After-School Programs and Children’s Mental Health: Organizational Social Context, Program Quality, and Children’s Social Behavior

Stacy L. Frazier*, Dana Rusch, Stefany Coxe, Tyler J. Stout, Sarah A. Helseth, Melanie A. Dirks, Eduardo E. Bustamante, Marc S. Atkins, Charles Glisson, Philip D. Green, Dulal Bhaumik, Runa Bhaumik

*Corresponding author for this work

Research output: Contribution to journalArticlepeer-review

5 Scopus citations

Abstract

Objective: The current study examined associations among organizational social context, after-school program (ASP) quality, and children’s social behavior in a large urban park district. Method: Thirty-two park-based ASPs are included in the final sample, including 141 staff and 593 children. Staff reported on organizational culture (rigidity, proficiency, resistance) and climate (engagement, functionality, stress), and children’s social skills and problem behaviors. Children and their parents reported on program quality indicators (e.g., activities, routines, relationships). Parents also completed a children’s mental health screener. Results: A series of Hierarchical Linear Models revealed that proficiency and stress were the only organizational predictors of program quality; associations between stress and program quality were moderated by program enrollment and aggregated children’s mental health need. Higher child- and parent-perceived program quality related to fewer staff-reported problem behaviors, while overall higher enrollment and higher aggregated mental health need were associated with fewer staff-reported social skills. Conclusions: Data are informing ongoing efforts to improve organizational capacity of urban after-school programs to support children’s positive social and behavior trajectories.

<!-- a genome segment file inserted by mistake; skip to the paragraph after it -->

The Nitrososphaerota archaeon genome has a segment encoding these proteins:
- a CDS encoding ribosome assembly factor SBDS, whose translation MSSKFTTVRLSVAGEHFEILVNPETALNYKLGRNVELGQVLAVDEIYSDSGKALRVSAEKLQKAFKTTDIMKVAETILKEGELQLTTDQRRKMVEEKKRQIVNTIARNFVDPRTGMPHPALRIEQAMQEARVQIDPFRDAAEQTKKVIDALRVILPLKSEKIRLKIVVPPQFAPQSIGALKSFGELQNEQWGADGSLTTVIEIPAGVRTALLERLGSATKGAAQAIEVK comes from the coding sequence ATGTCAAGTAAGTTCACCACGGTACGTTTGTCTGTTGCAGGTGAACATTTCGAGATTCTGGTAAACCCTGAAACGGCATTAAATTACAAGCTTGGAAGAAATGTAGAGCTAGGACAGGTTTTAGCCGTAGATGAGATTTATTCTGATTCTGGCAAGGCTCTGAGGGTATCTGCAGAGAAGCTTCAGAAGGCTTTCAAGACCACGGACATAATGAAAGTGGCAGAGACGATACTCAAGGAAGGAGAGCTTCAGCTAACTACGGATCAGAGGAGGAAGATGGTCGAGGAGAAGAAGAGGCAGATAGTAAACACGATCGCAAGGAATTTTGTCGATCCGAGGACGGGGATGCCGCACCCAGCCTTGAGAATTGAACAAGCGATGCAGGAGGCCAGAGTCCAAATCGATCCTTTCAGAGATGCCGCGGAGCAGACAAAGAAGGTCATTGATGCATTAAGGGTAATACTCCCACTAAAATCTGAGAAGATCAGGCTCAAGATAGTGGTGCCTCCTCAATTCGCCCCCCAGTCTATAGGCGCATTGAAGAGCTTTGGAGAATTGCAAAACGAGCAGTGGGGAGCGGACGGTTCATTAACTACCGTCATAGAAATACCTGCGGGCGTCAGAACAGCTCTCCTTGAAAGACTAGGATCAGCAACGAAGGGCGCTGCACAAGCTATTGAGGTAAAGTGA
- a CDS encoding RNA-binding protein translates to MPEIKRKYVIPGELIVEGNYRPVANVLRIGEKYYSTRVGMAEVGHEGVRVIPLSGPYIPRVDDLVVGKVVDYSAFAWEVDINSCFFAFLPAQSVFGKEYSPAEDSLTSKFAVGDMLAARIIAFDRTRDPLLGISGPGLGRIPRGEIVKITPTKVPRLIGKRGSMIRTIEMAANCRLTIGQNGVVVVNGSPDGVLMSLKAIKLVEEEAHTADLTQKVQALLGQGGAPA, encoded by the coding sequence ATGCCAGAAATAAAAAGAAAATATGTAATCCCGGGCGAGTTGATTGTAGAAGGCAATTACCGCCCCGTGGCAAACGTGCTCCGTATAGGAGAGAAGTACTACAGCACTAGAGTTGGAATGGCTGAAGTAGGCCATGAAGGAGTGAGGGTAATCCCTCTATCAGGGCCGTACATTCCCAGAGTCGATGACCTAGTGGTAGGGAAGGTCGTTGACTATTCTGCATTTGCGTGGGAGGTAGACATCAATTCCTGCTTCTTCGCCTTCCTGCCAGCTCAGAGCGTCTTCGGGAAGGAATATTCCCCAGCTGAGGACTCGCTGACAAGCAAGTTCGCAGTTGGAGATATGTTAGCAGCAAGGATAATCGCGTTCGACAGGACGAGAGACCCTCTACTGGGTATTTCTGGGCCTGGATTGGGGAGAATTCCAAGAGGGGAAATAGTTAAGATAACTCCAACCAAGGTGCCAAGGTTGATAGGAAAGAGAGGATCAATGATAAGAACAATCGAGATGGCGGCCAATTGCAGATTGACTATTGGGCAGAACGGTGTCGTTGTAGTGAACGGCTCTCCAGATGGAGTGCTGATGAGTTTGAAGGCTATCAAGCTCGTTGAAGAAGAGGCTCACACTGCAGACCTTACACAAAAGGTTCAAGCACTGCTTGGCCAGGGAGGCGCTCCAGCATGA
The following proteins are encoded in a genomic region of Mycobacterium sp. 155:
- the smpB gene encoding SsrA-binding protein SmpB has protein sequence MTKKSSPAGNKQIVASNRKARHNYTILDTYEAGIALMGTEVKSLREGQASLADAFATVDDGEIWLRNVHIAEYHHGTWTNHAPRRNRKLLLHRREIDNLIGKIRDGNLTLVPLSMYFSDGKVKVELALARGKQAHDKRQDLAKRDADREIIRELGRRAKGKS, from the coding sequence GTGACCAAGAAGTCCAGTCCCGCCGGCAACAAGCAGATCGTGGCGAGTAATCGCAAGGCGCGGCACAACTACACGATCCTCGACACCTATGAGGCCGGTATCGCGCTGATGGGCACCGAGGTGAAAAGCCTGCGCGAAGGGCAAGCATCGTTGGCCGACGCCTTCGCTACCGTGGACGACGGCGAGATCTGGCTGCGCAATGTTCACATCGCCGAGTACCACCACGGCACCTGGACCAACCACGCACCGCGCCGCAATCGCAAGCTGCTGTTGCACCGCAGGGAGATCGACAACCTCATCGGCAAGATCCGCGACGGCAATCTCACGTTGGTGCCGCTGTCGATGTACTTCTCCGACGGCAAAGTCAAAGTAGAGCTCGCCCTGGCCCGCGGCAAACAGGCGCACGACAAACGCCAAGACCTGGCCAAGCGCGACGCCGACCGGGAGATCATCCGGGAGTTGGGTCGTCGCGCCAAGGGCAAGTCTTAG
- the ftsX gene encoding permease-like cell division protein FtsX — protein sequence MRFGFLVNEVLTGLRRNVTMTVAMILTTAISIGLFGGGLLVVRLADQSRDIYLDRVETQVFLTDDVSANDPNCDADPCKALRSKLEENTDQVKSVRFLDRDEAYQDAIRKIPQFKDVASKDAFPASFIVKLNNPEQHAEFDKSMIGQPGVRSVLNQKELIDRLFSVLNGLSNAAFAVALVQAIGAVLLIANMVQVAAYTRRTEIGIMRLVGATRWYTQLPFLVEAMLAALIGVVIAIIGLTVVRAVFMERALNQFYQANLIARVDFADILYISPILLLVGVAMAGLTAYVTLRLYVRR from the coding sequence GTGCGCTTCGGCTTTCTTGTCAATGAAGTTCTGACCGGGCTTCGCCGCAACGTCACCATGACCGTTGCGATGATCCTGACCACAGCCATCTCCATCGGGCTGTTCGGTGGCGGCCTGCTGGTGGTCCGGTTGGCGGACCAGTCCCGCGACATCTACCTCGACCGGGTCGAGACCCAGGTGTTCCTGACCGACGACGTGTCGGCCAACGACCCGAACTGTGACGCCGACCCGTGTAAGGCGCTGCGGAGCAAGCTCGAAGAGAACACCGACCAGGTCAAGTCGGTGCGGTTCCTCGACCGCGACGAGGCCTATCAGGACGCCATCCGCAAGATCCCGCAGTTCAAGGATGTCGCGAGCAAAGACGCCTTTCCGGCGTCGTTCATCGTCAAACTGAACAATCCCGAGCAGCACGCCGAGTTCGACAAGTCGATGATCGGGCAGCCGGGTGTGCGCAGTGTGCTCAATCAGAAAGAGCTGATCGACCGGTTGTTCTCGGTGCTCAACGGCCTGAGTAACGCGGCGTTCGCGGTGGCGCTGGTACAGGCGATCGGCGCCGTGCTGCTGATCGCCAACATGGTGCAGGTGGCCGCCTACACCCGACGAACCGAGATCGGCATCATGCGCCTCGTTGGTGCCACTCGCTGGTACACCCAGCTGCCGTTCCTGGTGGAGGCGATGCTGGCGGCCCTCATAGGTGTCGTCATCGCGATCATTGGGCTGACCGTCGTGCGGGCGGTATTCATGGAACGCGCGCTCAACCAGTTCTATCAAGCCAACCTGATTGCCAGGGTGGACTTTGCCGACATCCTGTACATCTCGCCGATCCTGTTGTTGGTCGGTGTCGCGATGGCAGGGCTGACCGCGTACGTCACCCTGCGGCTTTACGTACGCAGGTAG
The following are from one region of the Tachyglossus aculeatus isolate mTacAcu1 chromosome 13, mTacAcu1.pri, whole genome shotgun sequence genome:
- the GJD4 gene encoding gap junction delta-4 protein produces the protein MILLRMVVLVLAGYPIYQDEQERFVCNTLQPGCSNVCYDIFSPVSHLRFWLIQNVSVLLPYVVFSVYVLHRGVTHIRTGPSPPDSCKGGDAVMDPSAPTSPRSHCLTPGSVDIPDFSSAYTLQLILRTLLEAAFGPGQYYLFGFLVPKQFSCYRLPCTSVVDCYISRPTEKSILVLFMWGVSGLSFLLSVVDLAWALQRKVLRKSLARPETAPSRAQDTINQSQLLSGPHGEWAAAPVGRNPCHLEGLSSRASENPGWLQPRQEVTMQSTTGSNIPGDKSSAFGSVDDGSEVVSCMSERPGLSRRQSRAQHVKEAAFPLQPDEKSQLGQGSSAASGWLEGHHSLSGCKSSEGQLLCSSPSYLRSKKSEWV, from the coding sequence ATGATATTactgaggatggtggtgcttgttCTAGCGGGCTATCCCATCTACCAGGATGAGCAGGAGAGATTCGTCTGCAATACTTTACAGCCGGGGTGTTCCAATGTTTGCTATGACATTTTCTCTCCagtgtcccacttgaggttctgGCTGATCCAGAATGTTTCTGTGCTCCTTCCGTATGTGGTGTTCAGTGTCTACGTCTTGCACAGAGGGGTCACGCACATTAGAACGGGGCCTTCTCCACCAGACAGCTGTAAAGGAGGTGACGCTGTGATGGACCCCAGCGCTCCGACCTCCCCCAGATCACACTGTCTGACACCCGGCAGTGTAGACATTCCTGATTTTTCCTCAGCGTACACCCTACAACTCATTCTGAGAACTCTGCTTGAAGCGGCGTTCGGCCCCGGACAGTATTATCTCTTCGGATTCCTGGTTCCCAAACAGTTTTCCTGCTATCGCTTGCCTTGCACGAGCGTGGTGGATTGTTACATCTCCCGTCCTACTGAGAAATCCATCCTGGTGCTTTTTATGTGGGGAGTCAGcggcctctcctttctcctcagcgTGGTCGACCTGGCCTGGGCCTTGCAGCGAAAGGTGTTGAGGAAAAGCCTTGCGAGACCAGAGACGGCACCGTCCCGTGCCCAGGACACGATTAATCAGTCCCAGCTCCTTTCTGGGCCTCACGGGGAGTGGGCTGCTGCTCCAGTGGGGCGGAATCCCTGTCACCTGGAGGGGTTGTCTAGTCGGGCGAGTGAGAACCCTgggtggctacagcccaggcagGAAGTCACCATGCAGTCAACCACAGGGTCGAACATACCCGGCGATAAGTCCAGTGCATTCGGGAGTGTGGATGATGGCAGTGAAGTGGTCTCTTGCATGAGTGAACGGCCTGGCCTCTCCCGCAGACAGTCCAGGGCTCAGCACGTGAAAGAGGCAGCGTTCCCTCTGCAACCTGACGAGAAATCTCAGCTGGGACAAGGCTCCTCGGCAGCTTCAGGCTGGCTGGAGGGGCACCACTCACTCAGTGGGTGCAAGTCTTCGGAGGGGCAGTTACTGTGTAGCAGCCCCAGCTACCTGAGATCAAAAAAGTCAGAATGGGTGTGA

Original languageEnglish (US)
Pages (from-to)215-228
Number of pages14
JournalJournal of Clinical Child and Adolescent Psychology
Volume50
Issue number2
DOIs
StatePublished - 2021

ASJC Scopus subject areas

  • Clinical Psychology
  • Developmental and Educational Psychology

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